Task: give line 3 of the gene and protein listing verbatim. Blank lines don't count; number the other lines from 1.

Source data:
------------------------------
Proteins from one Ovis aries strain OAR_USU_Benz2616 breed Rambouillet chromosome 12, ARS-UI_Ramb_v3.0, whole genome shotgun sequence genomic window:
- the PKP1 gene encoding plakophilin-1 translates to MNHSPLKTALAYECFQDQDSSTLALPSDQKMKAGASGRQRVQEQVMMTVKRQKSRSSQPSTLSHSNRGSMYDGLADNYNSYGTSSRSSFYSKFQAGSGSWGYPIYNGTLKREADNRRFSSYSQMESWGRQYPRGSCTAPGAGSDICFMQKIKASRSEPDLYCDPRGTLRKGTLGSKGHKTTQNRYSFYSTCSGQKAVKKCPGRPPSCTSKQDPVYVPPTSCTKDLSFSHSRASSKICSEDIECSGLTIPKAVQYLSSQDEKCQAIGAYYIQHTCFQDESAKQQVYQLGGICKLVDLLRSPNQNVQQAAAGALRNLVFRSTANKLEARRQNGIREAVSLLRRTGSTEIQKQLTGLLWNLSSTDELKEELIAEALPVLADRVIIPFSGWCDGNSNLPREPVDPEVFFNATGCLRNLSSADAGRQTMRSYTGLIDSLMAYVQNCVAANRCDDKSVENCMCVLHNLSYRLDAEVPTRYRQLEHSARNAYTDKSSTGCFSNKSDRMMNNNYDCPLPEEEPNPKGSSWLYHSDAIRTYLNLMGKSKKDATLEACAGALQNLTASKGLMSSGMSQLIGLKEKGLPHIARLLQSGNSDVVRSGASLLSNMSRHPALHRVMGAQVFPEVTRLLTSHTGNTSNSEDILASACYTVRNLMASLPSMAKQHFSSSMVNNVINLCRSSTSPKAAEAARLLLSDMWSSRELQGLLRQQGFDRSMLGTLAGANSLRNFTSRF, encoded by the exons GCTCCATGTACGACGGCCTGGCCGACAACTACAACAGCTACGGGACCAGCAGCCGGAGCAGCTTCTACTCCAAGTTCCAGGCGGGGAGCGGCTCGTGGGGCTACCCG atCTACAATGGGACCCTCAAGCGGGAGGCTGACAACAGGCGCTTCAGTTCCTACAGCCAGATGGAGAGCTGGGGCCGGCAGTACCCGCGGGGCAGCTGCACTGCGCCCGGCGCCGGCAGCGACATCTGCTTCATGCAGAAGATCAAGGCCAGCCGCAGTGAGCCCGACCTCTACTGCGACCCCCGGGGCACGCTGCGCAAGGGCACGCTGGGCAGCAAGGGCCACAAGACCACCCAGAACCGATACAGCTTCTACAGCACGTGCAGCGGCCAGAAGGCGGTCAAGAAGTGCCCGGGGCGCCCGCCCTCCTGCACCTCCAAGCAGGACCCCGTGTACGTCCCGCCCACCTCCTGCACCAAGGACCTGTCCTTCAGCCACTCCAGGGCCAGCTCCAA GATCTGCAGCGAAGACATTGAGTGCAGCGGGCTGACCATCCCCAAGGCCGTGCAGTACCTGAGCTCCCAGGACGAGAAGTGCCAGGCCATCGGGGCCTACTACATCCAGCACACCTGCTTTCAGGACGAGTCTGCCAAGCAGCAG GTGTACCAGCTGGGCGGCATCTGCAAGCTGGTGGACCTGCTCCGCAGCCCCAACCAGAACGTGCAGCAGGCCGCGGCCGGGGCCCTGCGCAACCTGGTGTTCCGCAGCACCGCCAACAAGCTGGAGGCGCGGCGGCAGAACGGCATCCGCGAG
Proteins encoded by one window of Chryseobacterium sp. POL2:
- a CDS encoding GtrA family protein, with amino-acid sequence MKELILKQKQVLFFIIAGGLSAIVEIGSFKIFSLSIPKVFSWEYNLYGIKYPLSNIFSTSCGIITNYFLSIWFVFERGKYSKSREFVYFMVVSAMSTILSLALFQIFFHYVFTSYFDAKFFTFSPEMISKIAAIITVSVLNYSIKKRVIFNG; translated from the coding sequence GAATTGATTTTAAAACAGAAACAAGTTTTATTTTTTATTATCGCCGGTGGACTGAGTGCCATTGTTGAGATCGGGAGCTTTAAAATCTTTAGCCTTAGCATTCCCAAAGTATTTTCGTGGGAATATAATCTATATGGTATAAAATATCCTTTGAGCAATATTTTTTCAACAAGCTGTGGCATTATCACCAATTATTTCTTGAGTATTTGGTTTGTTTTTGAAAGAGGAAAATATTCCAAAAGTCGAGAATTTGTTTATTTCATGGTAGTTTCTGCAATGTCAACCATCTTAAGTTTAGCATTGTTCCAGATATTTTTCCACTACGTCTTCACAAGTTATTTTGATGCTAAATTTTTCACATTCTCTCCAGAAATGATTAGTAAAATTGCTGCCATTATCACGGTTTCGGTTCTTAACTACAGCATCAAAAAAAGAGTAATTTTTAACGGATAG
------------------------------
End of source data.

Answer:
Proteins encoded by one window of Chryseobacterium sp. POL2: